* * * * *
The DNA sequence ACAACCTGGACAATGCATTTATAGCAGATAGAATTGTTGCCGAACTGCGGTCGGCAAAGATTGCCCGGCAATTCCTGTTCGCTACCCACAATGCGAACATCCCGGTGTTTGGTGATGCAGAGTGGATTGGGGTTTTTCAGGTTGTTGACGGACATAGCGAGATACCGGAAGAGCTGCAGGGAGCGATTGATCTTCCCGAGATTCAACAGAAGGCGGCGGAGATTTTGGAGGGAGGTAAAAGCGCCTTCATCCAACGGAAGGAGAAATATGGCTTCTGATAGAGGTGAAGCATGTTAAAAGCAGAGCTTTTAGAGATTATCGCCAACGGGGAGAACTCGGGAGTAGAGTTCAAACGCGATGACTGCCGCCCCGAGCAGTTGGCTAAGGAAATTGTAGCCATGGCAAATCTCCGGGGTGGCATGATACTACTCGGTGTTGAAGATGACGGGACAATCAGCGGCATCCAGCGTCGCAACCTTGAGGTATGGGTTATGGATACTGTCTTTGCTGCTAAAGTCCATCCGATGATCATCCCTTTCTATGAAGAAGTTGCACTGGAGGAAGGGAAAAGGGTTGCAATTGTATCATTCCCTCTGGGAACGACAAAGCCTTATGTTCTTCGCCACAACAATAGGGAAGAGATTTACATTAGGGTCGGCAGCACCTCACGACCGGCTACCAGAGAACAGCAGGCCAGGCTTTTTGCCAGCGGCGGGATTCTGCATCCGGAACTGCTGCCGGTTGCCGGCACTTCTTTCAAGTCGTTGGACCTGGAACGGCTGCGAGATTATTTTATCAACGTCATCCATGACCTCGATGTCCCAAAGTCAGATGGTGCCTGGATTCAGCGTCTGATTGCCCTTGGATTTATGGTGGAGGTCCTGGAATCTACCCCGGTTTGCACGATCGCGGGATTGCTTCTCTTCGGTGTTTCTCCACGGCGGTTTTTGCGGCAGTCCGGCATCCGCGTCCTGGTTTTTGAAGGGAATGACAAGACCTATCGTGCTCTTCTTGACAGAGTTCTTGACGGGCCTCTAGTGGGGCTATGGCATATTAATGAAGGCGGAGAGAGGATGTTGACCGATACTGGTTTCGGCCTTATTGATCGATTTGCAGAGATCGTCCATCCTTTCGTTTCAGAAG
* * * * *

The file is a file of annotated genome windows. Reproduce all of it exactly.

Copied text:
The DNA sequence ACAACCTGGACAATGCATTTATAGCAGATAGAATTGTTGCCGAACTGCGGTCGGCAAAGATTGCCCGGCAATTCCTGTTCGCTACCCACAATGCGAACATCCCGGTGTTTGGTGATGCAGAGTGGATTGGGGTTTTTCAGGTTGTTGACGGACATAGCGAGATACCGGAAGAGCTGCAGGGAGCGATTGATCTTCCCGAGATTCAACAGAAGGCGGCGGAGATTTTGGAGGGAGGTAAAAGCGCCTTCATCCAACGGAAGGAGAAATATGGCTTCTGATAGAGGTGAAGCATGTTAAAAGCAGAGCTTTTAGAGATTATCGCCAACGGGGAGAACTCGGGAGTAGAGTTCAAACGCGATGACTGCCGCCCCGAGCAGTTGGCTAAGGAAATTGTAGCCATGGCAAATCTCCGGGGTGGCATGATACTACTCGGTGTTGAAGATGACGGGACAATCAGCGGCATCCAGCGTCGCAACCTTGAGGTATGGGTTATGGATACTGTCTTTGCTGCTAAAGTCCATCCGATGATCATCCCTTTCTATGAAGAAGTTGCACTGGAGGAAGGGAAAAGGGTTGCAATTGTATCATTCCCTCTGGGAACGACAAAGCCTTATGTTCTTCGCCACAACAATAGGGAAGAGATTTACATTAGGGTCGGCAGCACCTCACGACCGGCTACCAGAGAACAGCAGGCCAGGCTTTTTGCCAGCGGCGGGATTCTGCATCCGGAACTGCTGCCGGTTGCCGGCACTTCTTTCAAGTCGTTGGACCTGGAACGGCTGCGAGATTATTTTATCAACGTCATCCATGACCTCGATGTCCCAAAGTCAGATGGTGCCTGGATTCAGCGTCTGATTGCCCTTGGATTTATGGTGGAGGTCCTGGAATCTACCCCGGTTTGCACGATCGCGGGATTGCTTCTCTTCGGTGTTTCTCCACGGCGGTTTTTGCGGCAGTCCGGCATCCGCGTCCTGGTTTTTGAAGGGAATGACAAGACCTATCGTGCTCTTCTTGACAGAGTTCTTGACGGGCCTCTAGTGGGGCTATGGCATATTAATGAAGGCGGAGAGAGGATGTTGACCGATACTGGTTTCGGCCTTATTGATCGATTTGCAGAGATCGTCCATCCTTTCGTTTCAGAAG